The first possibility is the obvious one: strain has been building up all along the DST since the last major earthquakes, and in places it must be near breaking point. You can't keep bending rocks forever without them eventually snapping. The longer it's been since the last earthquake, it seems obvious that the more imminent must be the next. And it's been quite a long time.

Where is this strain coming from? Just as the San Andreas fault is a plate boundary, so is the DST. On the east, the Arabian Plate, moving north. On the west ... what? Well, technically, it's the African Plate, but things are not so simple. A sliver of the African Plate has broken off -- or is still breaking off -- making a small plate we call the Sinai Microplate. While this has a nice neat eastern edge along the DST, its other borders are uncertain. One possibility, admittedly rather speculative, is that the plate boundaries may be complex, and some of the strain caused by the Arabian Plate's northward movement is actually now being absorbed by scrunching up of the Sinai Microplate, reducing the need for earthquakes along the DST.

Next. Faults can sometimes come unstuck and slip smoothly without earthquakes (this is known as creep). Could this explain the lack of recent earthquakes along the DST? We can rule this option out. If the DST was creeping, this could be detected using GPS. It isn't.

I said it seems obvious that the longer the time since the last earthquake, the more imminent the next but, curiously, it's not necessarily true. Imagine you are waiting for a friend to turn up for dinner at seven. You expect him to be on time, but if he isn't, you expect he'll be along soon. Maybe the traffic was a little heavier than usual. But if by eight he still hasn't shown up, then maybe he's had a breakdown, in which case it's probably equally likely he'll be three hours late as two hours late. It's been suggested that this is true of earthquakes as well -- there is a typical interval between major events on a fault, but if an earthquake is late, it could be just as likely to be very, very late. If this is the case, the next Big One on the DST is still in the pipeline, but one should be cautious about using words like "imminent." Sure, it could happen tomorrow; but it would not be surprising if it's still decades away.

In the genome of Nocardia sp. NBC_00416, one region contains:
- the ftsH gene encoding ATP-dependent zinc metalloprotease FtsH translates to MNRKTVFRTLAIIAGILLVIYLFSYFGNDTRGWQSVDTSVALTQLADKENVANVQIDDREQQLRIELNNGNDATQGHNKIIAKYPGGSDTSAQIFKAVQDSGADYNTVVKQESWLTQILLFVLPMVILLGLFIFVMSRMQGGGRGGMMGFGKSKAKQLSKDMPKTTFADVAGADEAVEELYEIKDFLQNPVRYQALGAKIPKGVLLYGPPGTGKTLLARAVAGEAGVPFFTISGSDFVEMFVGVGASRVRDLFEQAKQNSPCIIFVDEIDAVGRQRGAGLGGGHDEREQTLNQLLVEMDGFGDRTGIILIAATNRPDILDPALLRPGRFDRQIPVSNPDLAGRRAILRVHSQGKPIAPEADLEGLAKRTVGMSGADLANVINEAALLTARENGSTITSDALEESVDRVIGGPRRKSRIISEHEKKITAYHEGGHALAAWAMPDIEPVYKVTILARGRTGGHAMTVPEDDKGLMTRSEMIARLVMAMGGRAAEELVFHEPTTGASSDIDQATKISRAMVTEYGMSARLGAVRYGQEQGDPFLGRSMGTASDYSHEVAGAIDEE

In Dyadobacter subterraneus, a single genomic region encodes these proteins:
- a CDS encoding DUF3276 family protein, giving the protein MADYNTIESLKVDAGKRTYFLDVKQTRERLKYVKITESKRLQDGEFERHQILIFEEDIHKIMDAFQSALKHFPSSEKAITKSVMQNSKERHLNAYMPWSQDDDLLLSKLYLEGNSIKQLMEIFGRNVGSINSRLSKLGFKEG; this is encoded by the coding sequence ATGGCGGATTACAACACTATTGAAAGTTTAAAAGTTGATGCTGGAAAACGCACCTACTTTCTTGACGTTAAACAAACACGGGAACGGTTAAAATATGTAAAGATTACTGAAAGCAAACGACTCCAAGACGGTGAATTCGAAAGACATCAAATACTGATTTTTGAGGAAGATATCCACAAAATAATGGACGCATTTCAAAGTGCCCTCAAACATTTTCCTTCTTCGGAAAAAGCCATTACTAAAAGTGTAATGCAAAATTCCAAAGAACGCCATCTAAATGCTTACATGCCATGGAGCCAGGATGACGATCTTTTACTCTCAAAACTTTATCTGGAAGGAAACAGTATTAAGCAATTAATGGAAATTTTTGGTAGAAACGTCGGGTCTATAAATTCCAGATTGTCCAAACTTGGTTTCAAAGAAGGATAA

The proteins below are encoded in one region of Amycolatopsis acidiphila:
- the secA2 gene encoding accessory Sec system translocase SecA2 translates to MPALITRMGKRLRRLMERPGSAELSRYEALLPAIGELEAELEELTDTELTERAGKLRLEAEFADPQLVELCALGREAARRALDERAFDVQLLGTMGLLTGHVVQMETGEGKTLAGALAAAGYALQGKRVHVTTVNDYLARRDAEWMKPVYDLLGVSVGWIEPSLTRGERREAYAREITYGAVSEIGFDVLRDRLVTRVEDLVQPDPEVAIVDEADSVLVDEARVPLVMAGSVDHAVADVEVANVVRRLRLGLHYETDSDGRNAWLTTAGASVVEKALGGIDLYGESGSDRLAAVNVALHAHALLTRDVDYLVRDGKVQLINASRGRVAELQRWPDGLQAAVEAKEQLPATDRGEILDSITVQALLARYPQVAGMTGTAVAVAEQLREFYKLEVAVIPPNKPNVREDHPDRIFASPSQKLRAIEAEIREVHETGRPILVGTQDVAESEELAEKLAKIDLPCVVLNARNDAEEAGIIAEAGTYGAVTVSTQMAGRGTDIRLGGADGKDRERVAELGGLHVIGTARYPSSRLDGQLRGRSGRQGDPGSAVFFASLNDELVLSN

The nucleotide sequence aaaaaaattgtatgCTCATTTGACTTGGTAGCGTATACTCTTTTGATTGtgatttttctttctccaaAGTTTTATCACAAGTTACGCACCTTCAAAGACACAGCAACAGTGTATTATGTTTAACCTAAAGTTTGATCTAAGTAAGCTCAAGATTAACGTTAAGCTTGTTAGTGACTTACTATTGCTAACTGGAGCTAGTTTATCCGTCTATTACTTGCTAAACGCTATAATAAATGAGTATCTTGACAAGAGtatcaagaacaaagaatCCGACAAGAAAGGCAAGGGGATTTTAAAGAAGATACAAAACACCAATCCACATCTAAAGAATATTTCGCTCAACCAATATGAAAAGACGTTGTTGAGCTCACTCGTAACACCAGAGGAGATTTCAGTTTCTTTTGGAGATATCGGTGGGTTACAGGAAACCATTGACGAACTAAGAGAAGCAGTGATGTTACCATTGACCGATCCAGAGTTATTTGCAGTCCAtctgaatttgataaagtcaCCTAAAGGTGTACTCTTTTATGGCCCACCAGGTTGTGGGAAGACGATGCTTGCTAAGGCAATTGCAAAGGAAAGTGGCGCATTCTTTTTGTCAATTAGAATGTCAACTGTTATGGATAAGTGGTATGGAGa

The last possibility relates to one of the most interesting discoveries made by seismologists in recent years, that large earthquakes seem often to occur in clusters. A fault will have a period of activity in which major earthquakes arrive every few hundreds of years, and then a protracted quiet period with no earthquakes over some thousands of years. The expected time to the next earthquake, then, depends on whether one is in the middle of a cluster or in a quiet period.

Recent work by a team of seismologists from Strasbourg concentrating on the Jordan Valley, and combining historical, archaeological and geological data, has demonstrated that this part of the DST does, indeed, show clustered behavior, with intervals between major earthquakes as short as 284 years and as long as 1508 years. Since the last major quake on this stretch was 979 years ago, we are clearly between clusters. The next cluster might well be imminent; but it would not be impossible for it still to be a few hundred years away.

Seismology continually throws up surprises. Earthquakes one is sure are imminent prove elusive, while others strike in places they weren't expected. A major earthquake in the Jordan Valley would be a humanitarian calamity, and whether it is imminent or not, it will happen eventually. What matters is to strengthen communities so as to minimize casualties when the inevitable occurs.